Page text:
On Monday, the Supreme Court left gun owners in doubt as to whether or not they have a right to carry a weapon in public because of the Second Amendment.
With no comment or dissent, the highest court in the U.S. turned down the challenge made by gun rights activists to a law in New York that limits those who can carry a weapon legally when on the streets of New York.
To obtain a permit for a “concealed carry” a New York resident must convince his or her county official that there is a special need for being protected that is beyond just working or living in an area high in crime.
Just one tenth of 1% of all New Yorkers have permits to carry concealed weapons, compared to over 6% in states nearby such as Pennsylvania and Connecticut, the court heard.
Several people who are gun owners who were turned down for their concealed carry permit sued the state, arguing that the Second Amendment gave them the right to carry a weapon for their own self-defense.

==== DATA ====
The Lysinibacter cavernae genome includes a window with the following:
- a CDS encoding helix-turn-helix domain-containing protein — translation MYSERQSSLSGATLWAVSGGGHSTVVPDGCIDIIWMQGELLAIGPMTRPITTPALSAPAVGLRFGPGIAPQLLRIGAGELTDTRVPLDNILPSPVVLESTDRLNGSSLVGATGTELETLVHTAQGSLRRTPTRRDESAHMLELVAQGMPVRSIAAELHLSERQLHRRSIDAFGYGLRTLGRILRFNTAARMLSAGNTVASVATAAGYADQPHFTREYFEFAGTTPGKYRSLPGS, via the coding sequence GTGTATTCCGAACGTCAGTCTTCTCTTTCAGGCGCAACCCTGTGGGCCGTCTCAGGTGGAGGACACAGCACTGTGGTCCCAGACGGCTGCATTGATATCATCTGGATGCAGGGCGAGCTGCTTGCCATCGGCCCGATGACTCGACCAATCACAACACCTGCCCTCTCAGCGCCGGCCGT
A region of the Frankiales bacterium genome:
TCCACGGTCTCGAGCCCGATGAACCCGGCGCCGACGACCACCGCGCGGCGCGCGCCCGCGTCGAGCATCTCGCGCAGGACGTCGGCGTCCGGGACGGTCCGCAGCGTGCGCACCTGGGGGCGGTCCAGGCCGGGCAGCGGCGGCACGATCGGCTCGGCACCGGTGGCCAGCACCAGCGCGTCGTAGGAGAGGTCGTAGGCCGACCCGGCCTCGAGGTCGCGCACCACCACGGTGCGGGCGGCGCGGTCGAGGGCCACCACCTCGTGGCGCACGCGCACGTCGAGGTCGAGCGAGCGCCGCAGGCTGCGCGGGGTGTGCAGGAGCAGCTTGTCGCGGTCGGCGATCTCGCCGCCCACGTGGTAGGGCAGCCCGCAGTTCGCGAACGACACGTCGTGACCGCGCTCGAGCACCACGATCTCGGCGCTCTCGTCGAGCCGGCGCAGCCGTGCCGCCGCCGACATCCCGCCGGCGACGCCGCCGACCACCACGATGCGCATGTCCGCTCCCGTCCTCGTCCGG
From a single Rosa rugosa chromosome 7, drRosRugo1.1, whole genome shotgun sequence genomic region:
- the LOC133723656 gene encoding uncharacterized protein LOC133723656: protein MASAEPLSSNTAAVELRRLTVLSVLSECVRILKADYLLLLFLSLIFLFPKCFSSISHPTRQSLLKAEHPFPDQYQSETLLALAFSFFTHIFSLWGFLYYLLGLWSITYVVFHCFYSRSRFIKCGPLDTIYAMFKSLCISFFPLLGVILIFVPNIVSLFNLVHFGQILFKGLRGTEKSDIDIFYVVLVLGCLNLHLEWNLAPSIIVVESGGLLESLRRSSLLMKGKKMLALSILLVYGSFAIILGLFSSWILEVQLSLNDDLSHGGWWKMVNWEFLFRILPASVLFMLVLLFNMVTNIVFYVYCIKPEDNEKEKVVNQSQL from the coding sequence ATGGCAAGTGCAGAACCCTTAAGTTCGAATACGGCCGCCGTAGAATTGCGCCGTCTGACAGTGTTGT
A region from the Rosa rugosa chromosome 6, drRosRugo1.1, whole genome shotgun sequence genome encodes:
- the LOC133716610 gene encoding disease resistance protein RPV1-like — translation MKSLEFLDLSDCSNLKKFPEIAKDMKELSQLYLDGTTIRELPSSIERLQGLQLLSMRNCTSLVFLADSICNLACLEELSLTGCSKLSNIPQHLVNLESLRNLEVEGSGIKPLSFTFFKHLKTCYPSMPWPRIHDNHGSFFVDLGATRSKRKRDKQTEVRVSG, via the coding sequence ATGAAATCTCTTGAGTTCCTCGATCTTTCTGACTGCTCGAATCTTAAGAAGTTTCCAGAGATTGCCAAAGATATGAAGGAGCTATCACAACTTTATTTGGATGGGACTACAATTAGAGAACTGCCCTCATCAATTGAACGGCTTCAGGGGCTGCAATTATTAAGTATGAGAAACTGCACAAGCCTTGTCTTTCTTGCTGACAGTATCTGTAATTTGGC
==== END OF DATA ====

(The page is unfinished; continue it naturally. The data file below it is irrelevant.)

Instead of hearing the appeal, the Supreme Court let stand the ruling made by a federal appeals court that states have a broad authority to regulate firearms in public.
The Attorney General of New York said the Court’s decision keeps the state’s effective and sensible regulations for concealed handguns, in place. The AG called it a victory for all families throughout New York who are concerned about gun violence.
However, the Supreme Court’s decision to not hear the appeal is not equal to a legal precedent, and no explanation by the justices was given for turning down the case.